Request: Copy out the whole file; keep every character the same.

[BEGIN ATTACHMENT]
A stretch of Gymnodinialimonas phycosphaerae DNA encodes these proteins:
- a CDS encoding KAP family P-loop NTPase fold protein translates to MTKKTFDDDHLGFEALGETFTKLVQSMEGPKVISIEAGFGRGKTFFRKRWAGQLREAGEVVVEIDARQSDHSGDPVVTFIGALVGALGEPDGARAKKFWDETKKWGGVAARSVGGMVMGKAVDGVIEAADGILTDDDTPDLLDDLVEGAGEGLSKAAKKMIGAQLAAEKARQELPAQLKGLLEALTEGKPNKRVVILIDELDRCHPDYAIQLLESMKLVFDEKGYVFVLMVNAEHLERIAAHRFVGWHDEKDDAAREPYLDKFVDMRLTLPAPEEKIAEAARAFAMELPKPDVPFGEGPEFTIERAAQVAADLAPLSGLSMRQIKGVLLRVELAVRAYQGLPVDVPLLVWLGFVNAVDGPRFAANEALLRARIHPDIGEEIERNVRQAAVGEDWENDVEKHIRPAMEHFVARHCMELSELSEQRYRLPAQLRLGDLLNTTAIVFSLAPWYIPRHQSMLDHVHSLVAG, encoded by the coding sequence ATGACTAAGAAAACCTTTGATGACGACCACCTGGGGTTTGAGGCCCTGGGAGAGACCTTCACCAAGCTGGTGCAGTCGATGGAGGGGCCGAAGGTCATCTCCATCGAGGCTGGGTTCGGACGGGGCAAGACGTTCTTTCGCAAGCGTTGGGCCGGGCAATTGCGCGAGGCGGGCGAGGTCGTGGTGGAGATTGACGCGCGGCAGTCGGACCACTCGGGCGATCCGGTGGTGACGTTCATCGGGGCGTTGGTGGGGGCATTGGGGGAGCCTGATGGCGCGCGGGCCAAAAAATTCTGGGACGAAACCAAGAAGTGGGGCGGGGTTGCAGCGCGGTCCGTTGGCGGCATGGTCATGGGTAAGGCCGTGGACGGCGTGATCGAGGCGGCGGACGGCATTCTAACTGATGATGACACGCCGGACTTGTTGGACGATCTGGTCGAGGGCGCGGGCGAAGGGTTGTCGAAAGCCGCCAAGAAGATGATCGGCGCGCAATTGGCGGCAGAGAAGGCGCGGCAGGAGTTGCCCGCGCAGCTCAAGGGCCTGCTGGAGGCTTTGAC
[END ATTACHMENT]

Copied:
A stretch of Gymnodinialimonas phycosphaerae DNA encodes these proteins:
- a CDS encoding KAP family P-loop NTPase fold protein translates to MTKKTFDDDHLGFEALGETFTKLVQSMEGPKVISIEAGFGRGKTFFRKRWAGQLREAGEVVVEIDARQSDHSGDPVVTFIGALVGALGEPDGARAKKFWDETKKWGGVAARSVGGMVMGKAVDGVIEAADGILTDDDTPDLLDDLVEGAGEGLSKAAKKMIGAQLAAEKARQELPAQLKGLLEALTEGKPNKRVVILIDELDRCHPDYAIQLLESMKLVFDEKGYVFVLMVNAEHLERIAAHRFVGWHDEKDDAAREPYLDKFVDMRLTLPAPEEKIAEAARAFAMELPKPDVPFGEGPEFTIERAAQVAADLAPLSGLSMRQIKGVLLRVELAVRAYQGLPVDVPLLVWLGFVNAVDGPRFAANEALLRARIHPDIGEEIERNVRQAAVGEDWENDVEKHIRPAMEHFVARHCMELSELSEQRYRLPAQLRLGDLLNTTAIVFSLAPWYIPRHQSMLDHVHSLVAG, encoded by the coding sequence ATGACTAAGAAAACCTTTGATGACGACCACCTGGGGTTTGAGGCCCTGGGAGAGACCTTCACCAAGCTGGTGCAGTCGATGGAGGGGCCGAAGGTCATCTCCATCGAGGCTGGGTTCGGACGGGGCAAGACGTTCTTTCGCAAGCGTTGGGCCGGGCAATTGCGCGAGGCGGGCGAGGTCGTGGTGGAGATTGACGCGCGGCAGTCGGACCACTCGGGCGATCCGGTGGTGACGTTCATCGGGGCGTTGGTGGGGGCATTGGGGGAGCCTGATGGCGCGCGGGCCAAAAAATTCTGGGACGAAACCAAGAAGTGGGGCGGGGTTGCAGCGCGGTCCGTTGGCGGCATGGTCATGGGTAAGGCCGTGGACGGCGTGATCGAGGCGGCGGACGGCATTCTAACTGATGATGACACGCCGGACTTGTTGGACGATCTGGTCGAGGGCGCGGGCGAAGGGTTGTCGAAAGCCGCCAAGAAGATGATCGGCGCGCAATTGGCGGCAGAGAAGGCGCGGCAGGAGTTGCCCGCGCAGCTCAAGGGCCTGCTGGAGGCTTTGAC